As a Sports Psychology Consultant, I think it’s time that we abandon this black and white assessment of who has the heart of a champion and who doesn’t based on the championship hardware that they acquire over the length of an athlete’s career.  As a sports psychology consultant, I believe that the truth is, many average professional athletes have earned championship hardware, and many real-deal champions haven’t earned any.  Regardless, they’re still champion caliber athletes deserving of praise and admiration for their athleticism, their perseverance, their focus, sportsmanship talent, etc.

Sports Psychology Consultants believe that there are two scorecards in sports by which to measure an athlete’s accomplishments.  One scorecard, of course, can be measured by wins, trophies, rings, etc.  The other scorecard, however, can be measured by the size of an athlete’s heart, by his courage, his dedication, his preparation, his resilience, his mental toughness, and his willingness to put it all on the line regardless of wins and losses.  If they score high on this scorecard, they’re champions in a Sports Psychologists’ book.  Period.  If they show up on the tennis court, golf course, football field, or octagon fully prepared, mentally focused, and willing to perform at their very best, they’ve already won.  They’re already Champions!!  They’ve won the Big One by virtue of showing up and summoning the courage to leave it all on the line, win, lose, or draw.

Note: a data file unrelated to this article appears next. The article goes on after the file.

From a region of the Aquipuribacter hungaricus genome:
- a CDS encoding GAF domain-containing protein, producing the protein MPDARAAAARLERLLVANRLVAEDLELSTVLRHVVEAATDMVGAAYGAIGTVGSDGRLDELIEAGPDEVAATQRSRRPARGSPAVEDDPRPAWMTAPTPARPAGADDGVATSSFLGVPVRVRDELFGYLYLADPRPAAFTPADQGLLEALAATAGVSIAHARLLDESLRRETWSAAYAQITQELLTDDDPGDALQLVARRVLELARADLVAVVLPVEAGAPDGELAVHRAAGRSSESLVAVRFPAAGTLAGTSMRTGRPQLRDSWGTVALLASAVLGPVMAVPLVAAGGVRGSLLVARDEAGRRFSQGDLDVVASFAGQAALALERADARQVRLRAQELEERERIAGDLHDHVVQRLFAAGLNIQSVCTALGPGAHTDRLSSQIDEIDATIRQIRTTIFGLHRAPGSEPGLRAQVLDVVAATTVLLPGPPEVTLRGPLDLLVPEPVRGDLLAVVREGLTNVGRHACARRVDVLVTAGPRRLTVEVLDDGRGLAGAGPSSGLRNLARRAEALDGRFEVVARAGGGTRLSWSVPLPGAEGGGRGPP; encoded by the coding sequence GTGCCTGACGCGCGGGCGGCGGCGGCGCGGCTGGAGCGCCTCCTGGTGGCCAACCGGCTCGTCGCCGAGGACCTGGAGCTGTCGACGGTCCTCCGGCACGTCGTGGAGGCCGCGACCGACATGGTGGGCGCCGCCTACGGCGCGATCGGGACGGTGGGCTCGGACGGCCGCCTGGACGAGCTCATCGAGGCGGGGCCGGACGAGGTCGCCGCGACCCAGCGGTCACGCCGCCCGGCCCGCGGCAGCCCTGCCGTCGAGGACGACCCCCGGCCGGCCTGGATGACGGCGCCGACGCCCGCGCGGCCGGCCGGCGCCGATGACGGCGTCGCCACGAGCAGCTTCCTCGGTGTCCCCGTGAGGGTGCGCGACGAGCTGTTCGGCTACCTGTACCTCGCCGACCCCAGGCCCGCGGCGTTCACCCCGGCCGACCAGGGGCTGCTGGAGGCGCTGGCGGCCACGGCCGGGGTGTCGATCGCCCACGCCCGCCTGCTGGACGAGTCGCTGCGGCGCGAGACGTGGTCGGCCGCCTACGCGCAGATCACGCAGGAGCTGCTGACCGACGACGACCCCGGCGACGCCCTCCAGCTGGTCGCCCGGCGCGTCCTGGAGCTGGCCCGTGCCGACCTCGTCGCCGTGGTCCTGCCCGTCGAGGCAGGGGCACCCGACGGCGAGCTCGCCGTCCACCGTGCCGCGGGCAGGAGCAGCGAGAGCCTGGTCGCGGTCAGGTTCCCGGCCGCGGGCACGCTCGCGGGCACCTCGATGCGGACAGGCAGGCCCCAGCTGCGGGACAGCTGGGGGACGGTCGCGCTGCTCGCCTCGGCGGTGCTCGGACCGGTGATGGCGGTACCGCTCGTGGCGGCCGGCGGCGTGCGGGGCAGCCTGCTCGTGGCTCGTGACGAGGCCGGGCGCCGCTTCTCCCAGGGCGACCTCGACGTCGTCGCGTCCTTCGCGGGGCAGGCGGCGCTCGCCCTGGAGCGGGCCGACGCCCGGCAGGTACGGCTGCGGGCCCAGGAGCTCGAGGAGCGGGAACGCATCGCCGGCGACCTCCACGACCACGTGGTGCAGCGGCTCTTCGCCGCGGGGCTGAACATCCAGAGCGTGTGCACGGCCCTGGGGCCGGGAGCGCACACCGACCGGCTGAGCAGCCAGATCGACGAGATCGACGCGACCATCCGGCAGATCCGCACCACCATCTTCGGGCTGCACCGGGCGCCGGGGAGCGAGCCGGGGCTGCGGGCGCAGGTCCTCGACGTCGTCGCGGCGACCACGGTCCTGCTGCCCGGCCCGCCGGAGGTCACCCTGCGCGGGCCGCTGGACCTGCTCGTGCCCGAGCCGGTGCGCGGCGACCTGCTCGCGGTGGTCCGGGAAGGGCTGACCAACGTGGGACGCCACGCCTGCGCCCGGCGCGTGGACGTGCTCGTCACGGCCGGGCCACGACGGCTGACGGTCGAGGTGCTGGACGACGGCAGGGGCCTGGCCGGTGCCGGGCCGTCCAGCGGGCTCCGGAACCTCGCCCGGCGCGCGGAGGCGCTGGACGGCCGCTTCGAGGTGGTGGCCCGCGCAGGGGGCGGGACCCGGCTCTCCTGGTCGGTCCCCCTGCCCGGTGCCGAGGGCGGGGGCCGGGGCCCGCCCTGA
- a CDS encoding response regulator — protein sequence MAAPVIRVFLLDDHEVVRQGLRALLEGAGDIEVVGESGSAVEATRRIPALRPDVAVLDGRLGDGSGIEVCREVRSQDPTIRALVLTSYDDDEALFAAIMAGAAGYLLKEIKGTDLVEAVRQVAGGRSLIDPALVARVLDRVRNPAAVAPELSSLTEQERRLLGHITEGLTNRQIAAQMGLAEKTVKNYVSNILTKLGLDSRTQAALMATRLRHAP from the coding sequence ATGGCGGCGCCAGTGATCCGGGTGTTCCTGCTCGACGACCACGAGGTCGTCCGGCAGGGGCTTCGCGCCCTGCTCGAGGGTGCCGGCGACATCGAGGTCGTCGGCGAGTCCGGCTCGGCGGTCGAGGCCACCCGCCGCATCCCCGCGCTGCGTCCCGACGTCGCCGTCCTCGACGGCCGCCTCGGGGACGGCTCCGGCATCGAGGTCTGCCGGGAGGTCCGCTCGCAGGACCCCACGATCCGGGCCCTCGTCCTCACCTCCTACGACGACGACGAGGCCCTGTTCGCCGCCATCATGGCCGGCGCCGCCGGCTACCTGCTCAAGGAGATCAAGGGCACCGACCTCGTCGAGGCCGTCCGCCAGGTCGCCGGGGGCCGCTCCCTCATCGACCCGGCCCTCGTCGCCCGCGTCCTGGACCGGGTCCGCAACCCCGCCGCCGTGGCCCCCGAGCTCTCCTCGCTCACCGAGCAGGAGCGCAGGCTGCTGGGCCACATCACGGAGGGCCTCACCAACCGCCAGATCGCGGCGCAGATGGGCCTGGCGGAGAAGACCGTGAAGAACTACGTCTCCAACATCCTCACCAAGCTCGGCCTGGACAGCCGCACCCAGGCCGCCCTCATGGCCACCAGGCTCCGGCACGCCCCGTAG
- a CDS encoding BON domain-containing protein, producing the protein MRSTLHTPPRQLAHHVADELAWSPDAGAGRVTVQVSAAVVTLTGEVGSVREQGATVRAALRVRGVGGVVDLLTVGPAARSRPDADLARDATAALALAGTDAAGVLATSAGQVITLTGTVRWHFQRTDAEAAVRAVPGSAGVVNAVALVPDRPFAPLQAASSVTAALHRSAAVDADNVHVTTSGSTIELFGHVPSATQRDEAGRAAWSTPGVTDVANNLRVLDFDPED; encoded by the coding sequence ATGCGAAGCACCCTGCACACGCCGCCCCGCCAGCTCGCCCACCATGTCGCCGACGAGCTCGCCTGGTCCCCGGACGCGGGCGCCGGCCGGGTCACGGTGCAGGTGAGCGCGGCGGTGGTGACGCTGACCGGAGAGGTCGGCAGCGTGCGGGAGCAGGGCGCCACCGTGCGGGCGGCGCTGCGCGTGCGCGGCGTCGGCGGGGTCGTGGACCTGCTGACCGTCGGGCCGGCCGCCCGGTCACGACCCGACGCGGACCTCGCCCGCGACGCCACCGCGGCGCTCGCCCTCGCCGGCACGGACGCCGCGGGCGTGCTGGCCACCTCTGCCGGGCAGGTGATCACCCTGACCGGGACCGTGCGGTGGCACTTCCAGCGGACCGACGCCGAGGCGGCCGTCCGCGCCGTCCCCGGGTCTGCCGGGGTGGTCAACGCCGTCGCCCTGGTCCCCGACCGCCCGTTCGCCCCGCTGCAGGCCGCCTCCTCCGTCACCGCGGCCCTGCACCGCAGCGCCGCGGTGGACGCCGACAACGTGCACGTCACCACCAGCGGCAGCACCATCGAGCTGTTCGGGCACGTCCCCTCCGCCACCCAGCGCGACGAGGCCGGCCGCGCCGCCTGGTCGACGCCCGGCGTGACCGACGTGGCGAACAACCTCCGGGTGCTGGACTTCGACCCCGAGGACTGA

If you’re an athlete and focus too much on wins and losses, you’re setting yourself up to feel paralyzing fear.  In addition, you’re setting yourself up to feel like a failure if you happen to lose.  If you measure your success based on one scorecard alone, you’re doing yourself a grave disservice.  By all means, come on in and visit with me, a Sports Psychology Consultant,  so that we can co-create a second scorecard by which to measure your progress and success.  Soon enough you’ll feel like a champion regardless of your wins or losses.

John Boesky, MFT/MNLP/CHT

Sports Psychology Consultant

Please read more on topics related to this on the Sports Psychology page.

 

LANCE ARMSTRONG COULD HAVE USED A SPORTS PSYCHOLOGIST

Astana Camp-13
photo credit: kwc via photopin cc

Sports Psychology gives athletes tailor-made tools, techniques, and strategies to realize their fullest potential in their chosen sport.  In addition to this, Sports Psychology gives athletes an opportunity to develop self and other-awareness.  In turn, these competitors develop a more solid sense of themselves.  They are, after all, more than just athletes and competitors.  They are multifaceted and multidimensional human beings, just like you, me, and everyone else lucky enough to grace this Earth for a short while.  They are sons, daughters, mothers, fathers, friends, etc.  In order to develop connections with others and a sense of belonging in the world, they must learn to be humble at times, vulnerable, honest, accountable, compassionate, authentic, etc.  They must learn to strengthen their character, and they must learn to show up in the world with integrity so that their words and actions are in alignment with each other.  They must discover what they value most, what belief systems serve them and what belief systems sabotage them.  They must accept who they  they are, and they consciously choose to transform into who they want to become.  Then they must then learn to align their actions today with their vision for who they want to become tomorrow.  Otherwise, they risk becoming a champion in sport, but a loser in life.